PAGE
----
In total Wells defended his title 14 times. The caveat to all the success on home soil during this period was tempered by heavy defeats to foreign fighters. The great French heavyweight George Carpentier knocked Wells out on two occasions in 1913 for the European Heavyweight title and top quality Americans Al Palzar (1912) and Gunboat Smith (1913) would both KO the 6’3 Englishman as well as Frank Moran (1915) It appeared, although possessing great power, he fell short when faced with elite competition, lacking the punch resistance against the big hitters. This would not detract from the fact that he was an elite sportsman, with a ‘scientific’ boxing brain and heavy hands.

In 1915 he volunteered for military service with the Welsh regiment, where he was promoted to rank of Sergeant, however he continued to defend his heavyweight titles throughout this period.


Wells spent a short time organising physical training for the troops at Shoreham Army Camp, having made a name himself in physical instruction following the success of his first book ‘Modern Boxing: A Practical Guide to Present Day Methods’. He was somewhat ahead of his time and understanding the value his was providing went on produce a second book, after he retired in 1925, called ‘Physical Energy’. Wells put his career on hold from Dec 1916 to during the Great War while being stationed in France in 1917, continuing his physical training of the troops.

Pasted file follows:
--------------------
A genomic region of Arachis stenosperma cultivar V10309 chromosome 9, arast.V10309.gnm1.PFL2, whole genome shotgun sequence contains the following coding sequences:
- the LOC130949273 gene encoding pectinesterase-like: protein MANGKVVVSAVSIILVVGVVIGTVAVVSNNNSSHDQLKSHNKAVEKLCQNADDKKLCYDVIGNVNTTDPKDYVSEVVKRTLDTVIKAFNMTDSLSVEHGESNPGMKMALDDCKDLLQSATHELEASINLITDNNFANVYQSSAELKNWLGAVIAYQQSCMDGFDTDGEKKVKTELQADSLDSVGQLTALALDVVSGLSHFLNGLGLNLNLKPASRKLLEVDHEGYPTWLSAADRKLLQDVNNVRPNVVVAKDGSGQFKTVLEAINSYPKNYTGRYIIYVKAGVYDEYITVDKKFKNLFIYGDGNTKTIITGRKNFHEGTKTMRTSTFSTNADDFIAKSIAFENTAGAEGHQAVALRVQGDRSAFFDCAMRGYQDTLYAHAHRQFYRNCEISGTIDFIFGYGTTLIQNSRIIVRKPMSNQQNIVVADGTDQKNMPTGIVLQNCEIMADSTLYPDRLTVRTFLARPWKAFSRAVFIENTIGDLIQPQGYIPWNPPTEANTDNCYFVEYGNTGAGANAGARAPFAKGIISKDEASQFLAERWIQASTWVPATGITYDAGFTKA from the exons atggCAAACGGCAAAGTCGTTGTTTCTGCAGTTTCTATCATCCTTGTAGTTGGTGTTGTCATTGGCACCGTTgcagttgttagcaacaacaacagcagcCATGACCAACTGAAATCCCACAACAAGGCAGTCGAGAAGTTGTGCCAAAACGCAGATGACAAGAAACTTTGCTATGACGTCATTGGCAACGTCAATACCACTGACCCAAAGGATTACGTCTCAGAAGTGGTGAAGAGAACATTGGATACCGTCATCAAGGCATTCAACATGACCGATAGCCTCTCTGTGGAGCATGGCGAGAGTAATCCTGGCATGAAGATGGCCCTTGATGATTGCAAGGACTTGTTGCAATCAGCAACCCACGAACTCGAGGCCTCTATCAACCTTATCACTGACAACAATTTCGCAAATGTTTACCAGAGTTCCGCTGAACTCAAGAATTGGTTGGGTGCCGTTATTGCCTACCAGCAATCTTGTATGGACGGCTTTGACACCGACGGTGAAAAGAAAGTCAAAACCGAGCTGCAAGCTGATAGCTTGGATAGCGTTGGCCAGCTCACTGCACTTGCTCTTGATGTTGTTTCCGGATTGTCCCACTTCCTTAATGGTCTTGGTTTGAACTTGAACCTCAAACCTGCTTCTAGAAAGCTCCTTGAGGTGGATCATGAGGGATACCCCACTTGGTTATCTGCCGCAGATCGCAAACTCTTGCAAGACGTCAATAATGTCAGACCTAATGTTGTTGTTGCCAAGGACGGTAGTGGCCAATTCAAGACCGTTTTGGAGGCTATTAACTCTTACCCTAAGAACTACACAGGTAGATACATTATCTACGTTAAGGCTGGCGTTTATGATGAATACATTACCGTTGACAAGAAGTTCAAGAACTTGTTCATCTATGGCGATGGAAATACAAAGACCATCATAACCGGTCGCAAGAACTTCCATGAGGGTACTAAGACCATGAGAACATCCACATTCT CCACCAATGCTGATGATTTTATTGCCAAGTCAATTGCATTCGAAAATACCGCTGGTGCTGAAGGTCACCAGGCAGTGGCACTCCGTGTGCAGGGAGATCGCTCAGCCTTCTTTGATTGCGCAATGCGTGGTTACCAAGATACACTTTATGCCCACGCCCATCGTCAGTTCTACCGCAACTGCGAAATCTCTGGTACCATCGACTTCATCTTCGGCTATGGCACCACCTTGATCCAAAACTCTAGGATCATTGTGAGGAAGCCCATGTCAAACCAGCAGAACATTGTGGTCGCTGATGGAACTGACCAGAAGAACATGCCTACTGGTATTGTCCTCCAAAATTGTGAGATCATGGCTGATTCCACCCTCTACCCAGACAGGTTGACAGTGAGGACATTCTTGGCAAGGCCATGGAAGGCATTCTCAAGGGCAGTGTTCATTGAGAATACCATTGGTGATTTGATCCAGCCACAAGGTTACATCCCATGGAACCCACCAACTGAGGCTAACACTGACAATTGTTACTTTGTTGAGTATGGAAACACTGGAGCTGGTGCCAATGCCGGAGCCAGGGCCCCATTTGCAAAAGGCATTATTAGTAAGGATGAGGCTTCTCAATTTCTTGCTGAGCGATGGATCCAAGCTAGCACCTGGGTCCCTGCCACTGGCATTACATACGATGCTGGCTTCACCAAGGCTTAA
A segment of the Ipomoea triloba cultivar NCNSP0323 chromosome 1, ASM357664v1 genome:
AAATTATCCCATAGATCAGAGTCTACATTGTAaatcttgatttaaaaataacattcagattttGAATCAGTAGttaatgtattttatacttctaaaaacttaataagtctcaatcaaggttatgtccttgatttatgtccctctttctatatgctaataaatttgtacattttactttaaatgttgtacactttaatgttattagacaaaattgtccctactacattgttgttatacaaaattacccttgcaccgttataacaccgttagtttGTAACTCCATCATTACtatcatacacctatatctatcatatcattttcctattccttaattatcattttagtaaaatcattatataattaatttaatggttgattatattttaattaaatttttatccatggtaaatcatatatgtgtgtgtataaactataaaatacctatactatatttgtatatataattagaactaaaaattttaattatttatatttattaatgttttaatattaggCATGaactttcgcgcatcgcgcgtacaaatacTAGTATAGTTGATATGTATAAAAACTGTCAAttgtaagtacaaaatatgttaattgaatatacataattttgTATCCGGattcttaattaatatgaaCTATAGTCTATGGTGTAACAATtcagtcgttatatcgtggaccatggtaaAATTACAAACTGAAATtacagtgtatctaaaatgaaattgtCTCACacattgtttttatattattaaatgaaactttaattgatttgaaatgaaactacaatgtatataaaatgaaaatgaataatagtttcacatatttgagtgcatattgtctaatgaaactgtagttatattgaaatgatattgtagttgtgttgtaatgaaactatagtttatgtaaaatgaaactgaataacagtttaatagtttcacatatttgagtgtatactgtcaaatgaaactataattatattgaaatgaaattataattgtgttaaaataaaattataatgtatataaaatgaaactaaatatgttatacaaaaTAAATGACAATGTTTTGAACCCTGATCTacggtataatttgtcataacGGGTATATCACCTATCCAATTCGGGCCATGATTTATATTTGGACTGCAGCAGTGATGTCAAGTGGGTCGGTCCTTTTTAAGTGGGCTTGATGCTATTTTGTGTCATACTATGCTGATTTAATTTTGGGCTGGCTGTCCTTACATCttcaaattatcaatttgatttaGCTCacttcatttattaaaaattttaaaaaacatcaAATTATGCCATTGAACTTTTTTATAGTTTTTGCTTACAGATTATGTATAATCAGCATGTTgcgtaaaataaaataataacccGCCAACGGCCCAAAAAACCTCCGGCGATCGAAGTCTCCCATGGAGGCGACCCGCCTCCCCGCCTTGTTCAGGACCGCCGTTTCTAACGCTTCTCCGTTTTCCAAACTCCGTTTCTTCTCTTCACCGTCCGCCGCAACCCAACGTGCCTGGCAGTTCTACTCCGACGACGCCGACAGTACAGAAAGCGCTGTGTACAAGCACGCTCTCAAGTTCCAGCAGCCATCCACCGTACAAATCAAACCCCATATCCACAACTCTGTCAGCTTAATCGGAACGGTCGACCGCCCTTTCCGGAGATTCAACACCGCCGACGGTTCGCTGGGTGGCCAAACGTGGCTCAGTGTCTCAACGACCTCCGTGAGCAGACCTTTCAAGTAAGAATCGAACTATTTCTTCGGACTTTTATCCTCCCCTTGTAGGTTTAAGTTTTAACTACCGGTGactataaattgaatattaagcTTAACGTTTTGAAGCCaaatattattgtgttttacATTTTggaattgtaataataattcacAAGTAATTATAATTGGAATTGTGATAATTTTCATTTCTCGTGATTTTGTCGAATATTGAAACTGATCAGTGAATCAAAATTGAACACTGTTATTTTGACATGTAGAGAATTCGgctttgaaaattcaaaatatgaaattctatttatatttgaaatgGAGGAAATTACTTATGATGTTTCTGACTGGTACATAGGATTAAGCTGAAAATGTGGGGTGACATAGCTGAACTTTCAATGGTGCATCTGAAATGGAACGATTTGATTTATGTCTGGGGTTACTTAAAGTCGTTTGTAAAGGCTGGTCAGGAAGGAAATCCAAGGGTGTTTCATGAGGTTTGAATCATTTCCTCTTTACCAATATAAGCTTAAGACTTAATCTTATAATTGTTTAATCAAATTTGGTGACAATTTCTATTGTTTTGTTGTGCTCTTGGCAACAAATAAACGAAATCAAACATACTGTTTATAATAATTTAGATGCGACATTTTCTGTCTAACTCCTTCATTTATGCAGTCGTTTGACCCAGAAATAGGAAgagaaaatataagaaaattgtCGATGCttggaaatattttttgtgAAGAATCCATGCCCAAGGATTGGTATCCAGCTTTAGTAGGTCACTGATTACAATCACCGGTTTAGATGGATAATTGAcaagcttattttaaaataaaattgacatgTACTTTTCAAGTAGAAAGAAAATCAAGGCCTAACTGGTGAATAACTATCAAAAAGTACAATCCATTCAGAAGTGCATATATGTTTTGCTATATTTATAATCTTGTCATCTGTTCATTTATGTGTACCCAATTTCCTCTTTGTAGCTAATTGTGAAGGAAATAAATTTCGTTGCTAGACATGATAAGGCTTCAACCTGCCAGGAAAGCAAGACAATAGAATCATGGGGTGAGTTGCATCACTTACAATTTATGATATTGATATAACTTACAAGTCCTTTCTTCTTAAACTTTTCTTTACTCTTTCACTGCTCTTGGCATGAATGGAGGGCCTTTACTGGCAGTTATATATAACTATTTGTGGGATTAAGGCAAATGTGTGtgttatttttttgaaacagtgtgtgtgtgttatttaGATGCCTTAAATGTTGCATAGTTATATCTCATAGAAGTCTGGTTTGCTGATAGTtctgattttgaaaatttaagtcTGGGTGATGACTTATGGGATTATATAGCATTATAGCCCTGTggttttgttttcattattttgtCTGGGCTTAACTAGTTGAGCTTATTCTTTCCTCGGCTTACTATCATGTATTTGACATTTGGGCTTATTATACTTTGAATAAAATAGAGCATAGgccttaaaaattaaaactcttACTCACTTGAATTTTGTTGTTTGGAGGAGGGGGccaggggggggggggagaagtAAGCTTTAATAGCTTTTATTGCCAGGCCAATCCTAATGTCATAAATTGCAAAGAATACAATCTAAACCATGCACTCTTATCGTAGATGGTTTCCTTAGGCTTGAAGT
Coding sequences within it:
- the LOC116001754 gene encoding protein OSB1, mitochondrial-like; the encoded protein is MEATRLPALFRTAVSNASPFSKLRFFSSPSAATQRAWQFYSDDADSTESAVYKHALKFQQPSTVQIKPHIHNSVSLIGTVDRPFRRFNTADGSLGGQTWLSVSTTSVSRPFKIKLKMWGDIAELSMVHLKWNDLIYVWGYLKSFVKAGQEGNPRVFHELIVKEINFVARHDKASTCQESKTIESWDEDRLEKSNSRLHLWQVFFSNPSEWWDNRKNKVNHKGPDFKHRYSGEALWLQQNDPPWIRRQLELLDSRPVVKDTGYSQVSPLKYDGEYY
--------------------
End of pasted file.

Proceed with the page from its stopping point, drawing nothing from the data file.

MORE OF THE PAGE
It was business as normal after the war with three straight wins on his return to the ring, then on the 27th February 1919 he finally lost his titles to Joe Beckett by KO in 5 rounds, a man he’d beaten in a non-title bout in his previous contest. He would rack up another 5 wins and challenge Beckett again but would be despatched in 3 rounds this time. He would win 5 of his last 8 fights, finishing a distinguished career with 48 wins 11 losses, no draws.


At the time of his retirement in 1925, Wells was one of the most identifiable Englishmen in the world, his sporting achievements and involvement in the high profile news story with Jack Johnson back in 1911 ensured that he was instantly recognisable - this coupled with his undeniable, dramatic physical presence brought him to the attention of the British film production house, the Rank Organisation in 1935. Those of a certain vintage will recall Rank’s iconic company trademark, a muscular torso of a man striking a gong twice, a melodramatic prelude to the film beginning. Billy Wells was considered to be the perfect replacement for the incumbent Carl Dane, and would be seen striking the gong for years to come.


Wells would foray into acting, not uncommon for sportsmen of the era, enjoying critical acclaim on the boards as Jack Bandon, the hero of a play called Wanted-A-Man. His success led to film roles, but it was the as the ‘gong man’ that would define his on screen presence.


The ‘Bombardier’ Billy Wells passed away on the 12th June 1967. Remembered as a true, authentic gentleman, model of probity and a first class boxer.